Crimson Collective Doing NIL Utah’s Way
Apr 21, 2023, 4:36 PM | Updated: Apr 22, 2023, 11:27 am
SALT LAKE CITY – Utah football celebrated the official launch of the Crimson Collective in an effort to keep the Utes competitive in college football’s ever-changing NIL landscape.
The newly launched NIL collective is spearheaded by Matt Garff with an executive board that includes a who’s who of former Utah football stars as well as prominent Utah alums and boosters. The Crimson Collective’s goal is to do NIL the “Utah way” with a particular focus on giving back to the community through charitable works.
Garff, along with Colorado Rockies owner and Utah alum Charlie Monfort, former Utah safety Bo Nagahi, Utah quarterback Cam Rising, Crimson Collective marketing director Geoff Lee, head coach Kyle Whittingham, and athletic director Mark Harlan were all on hand to mark the momentous occasion at the Field Club in the Ken Garff Red Zone.
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Utah And NIL
As of July 1, 2021 student- athletes have been able to monetize their name, image, and likeness. Some schools jumped right into the mix, while others, like Utah have taken their time to understand the ins and outs, as well as what would work best for their culture, athletes, and community.
One of the first steps the Utes proactively took a month ahead of the announcement of NIL was their Elevate U program that partnered with the Lassonde Institute and Eccles School of Business. Elevate U was designed to help educate student-athletes with the tools and resources they would need to manage NIL when it became legal.
Utah further bolstered the effort of Elevate U by launching Elevate Exchange last summer that created an NIL marketplace for their student-athletes in an expanded partnership with INFLCR whom the school has worked with since 2020.
Last year, Utah gymnastics celebrated the launch of their very own NIL collective, Who Rocks The House. The Utes have also enjoyed more sponsorship-like partnerships in the NIL world with Utah alum owned businesses such as C.W. Urban.
However, getting a full-fledged football collective off the ground with the hopes of eventually growing it to where it can help other sports within the Utah Athletics umbrella has been a process. Getting the right people involved with the right mindset, along with getting the university’s stamp of approval has been key in the Crimson Collective’s launch and hopeful future success according to Garff.
#CrimsonCollective #OurTown #OurTeam #GoUtes pic.twitter.com/uZd43xp8uI
— KSL Sports (@kslsports) April 21, 2023
“There are a lot of passionate people that want to make a difference,” Garff said. “We’re gaining momentum by the day and that’s what this is all about. We need to invite everyone to come play with us. Every donation counts. Donation of time counts, people’s voices matter. We need to spread the word.”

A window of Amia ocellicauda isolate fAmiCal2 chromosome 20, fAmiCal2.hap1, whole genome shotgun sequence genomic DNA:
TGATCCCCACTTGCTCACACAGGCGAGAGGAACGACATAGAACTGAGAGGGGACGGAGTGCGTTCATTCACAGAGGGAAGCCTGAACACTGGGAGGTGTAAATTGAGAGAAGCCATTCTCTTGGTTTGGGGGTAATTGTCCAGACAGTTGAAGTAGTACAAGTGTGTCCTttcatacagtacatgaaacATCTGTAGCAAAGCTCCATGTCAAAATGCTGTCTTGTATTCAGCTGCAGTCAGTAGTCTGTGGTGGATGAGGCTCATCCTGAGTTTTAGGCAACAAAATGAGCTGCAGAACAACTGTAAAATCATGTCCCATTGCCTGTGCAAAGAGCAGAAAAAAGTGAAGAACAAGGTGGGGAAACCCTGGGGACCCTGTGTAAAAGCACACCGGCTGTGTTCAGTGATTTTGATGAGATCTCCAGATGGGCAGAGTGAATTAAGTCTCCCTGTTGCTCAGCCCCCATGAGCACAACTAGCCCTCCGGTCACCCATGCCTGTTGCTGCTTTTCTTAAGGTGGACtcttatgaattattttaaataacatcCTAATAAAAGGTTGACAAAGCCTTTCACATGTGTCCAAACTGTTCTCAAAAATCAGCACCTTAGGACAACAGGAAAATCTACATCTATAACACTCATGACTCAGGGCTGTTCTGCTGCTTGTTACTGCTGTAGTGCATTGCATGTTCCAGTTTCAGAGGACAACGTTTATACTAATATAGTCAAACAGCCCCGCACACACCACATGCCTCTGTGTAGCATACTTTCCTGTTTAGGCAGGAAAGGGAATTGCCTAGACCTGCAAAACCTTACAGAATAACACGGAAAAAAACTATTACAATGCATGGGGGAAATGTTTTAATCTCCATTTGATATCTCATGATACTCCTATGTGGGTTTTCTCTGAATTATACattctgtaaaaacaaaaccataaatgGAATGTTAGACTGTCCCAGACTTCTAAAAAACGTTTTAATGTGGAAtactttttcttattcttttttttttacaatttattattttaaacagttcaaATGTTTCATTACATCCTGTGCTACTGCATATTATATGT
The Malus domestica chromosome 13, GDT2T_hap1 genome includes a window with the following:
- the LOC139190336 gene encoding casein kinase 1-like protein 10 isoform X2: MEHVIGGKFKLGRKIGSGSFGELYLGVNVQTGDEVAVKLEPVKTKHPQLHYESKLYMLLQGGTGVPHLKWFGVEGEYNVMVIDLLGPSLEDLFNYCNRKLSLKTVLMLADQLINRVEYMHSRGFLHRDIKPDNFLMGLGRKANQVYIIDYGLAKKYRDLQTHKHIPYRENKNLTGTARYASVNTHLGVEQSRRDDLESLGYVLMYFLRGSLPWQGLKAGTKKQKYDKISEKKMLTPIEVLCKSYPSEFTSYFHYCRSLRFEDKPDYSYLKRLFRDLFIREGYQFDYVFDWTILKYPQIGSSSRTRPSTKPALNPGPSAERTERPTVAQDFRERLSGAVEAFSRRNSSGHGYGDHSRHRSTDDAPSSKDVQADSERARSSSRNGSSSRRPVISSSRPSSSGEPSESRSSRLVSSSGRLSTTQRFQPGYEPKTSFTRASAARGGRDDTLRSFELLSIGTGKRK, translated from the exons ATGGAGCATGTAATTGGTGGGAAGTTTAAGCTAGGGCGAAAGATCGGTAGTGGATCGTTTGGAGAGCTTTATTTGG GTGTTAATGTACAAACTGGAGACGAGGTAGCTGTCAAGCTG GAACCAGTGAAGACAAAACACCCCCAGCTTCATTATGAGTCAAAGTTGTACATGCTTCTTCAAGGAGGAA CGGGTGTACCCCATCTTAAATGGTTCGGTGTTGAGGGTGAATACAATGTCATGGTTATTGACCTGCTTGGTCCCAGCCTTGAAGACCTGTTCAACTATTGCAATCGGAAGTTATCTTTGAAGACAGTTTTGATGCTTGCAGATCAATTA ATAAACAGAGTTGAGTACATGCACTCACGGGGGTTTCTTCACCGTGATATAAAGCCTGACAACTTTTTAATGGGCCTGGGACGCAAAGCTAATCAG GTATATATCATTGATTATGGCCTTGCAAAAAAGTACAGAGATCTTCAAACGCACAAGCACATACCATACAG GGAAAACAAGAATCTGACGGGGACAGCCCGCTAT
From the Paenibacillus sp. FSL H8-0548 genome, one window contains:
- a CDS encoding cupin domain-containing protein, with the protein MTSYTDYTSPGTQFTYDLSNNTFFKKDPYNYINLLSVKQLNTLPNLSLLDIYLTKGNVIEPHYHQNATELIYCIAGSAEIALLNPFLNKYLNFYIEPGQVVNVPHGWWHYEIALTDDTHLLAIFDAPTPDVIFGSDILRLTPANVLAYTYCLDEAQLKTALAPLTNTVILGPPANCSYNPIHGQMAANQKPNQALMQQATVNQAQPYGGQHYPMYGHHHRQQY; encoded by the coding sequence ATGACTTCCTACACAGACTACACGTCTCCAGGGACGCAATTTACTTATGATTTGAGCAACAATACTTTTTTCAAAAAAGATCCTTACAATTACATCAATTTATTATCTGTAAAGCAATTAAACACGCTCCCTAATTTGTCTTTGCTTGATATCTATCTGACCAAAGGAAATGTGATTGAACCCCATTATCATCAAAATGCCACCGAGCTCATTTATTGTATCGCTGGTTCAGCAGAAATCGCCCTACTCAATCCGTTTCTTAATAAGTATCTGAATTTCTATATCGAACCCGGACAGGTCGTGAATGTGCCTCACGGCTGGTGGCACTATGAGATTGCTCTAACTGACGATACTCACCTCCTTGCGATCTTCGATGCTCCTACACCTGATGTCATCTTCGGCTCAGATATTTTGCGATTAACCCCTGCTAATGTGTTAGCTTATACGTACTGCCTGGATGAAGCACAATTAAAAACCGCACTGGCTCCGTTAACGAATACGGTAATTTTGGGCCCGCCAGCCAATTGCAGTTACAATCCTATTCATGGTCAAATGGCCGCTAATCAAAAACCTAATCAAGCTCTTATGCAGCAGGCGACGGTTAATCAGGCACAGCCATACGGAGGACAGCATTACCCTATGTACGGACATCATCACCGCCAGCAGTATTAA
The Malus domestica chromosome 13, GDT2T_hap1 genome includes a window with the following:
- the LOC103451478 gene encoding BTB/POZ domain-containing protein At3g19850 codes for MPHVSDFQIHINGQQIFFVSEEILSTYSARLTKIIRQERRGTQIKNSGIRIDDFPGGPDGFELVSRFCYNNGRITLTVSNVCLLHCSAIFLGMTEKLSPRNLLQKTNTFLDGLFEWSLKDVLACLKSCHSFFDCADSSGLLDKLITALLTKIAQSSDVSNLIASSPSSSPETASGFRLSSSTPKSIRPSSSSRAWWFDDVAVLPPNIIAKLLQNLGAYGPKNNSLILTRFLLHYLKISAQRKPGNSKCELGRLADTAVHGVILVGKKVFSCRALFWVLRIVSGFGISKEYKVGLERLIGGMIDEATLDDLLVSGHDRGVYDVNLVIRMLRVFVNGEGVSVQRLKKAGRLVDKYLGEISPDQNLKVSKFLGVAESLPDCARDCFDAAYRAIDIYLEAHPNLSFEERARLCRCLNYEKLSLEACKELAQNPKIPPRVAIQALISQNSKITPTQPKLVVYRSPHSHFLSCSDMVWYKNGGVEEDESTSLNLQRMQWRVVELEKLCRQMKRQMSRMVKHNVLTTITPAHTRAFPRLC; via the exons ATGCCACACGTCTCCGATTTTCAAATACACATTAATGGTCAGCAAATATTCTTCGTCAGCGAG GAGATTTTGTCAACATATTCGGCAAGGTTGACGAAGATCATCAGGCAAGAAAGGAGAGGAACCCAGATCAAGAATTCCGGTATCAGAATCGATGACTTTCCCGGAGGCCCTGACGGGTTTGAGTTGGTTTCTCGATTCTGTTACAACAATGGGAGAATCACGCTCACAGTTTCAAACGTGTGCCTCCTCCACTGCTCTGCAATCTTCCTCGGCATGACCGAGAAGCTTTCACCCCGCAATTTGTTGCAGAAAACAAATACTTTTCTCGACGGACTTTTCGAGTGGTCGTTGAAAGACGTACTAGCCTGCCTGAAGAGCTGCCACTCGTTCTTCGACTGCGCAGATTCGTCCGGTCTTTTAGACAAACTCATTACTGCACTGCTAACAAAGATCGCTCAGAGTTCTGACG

Part of what has pushed the Crimson Collective group into action were words spoken by head coach Kyle Whittingham last October who earnestly predicted the Top 25 teams in the country will likely be there due largely to what their NIL looks like moving forward.
“There is going to be a time in the very, very near future where the Top-25 NIL pots of money are going to mirror exactly the Top-25 teams in the country.” – Utah head coach Kyle Whittingham
With the Utes seeing unprecedented success the past two seasons in football, Garff, Monfort and others involved with the Crimson Collective want to see Utah continue to be in the elite conversation for years to come.
“Being in sports business now, hopefully I can add some sort of thoughts and some things that could help with our collective moving forward,” Monfort said. “More importantly, it’s just my way of staying engaged at the U. It’s the way of the world in college sports now and we’ve got to do it the ‘Utah way’. Do it the right way and do it in a successful way.”
Doing NIL The Utah Way
One size doesn’t always fit all and that is certainly the case for the Utes. Utah has and always will be a community that thrives off of community, meaning getting involved and making NIL more than an empty exchange of money to student-athletes was never going to fly with the culture here.
That’s why Garff and company set out to make the Crimson Collective a 501(c)(3) or public charity. The goal is to set up student-athletes with other charities through the Crimson Collective to make meaningful impacts in the community by using social and in-person influences to shine a light on areas of need.
#utahcrimsoncollective #goutes pic.twitter.com/Dxkot39jMt
— UtahCrimsonCollective (@UtahCrimson) April 13, 2023
As a bonus, fans who donate to the Crimson Collective can get a tax credit due to it being a charitable donation, all while helping Utah toward their goal of having a $5 million annual budget.
“The first thing is doing this the right way,” athletic director Mark Harlan said. “It has substance to it, not just style. We want this to be an opportunity for the students to earn, but also to learn. Then the connection to the community, the idea they will support charities is something I think they can take with them when this experience is all over. It’s going to be an authentic approach. That was something I was insistent on, and certainly the Garffs were insistent on it, so it’s all come together in that manner.”
Michelle Bodkin is the Utah Utes Insider for KSLsports.com and host of both the Crimson Corner Podcast (SUBSCRIBE) and The Saturday Show (Saturday from 10 a.m.–12 p.m.) on The KSL Sports Zone. Follow her on Twitter and Instagram: @BodkinKSLsports
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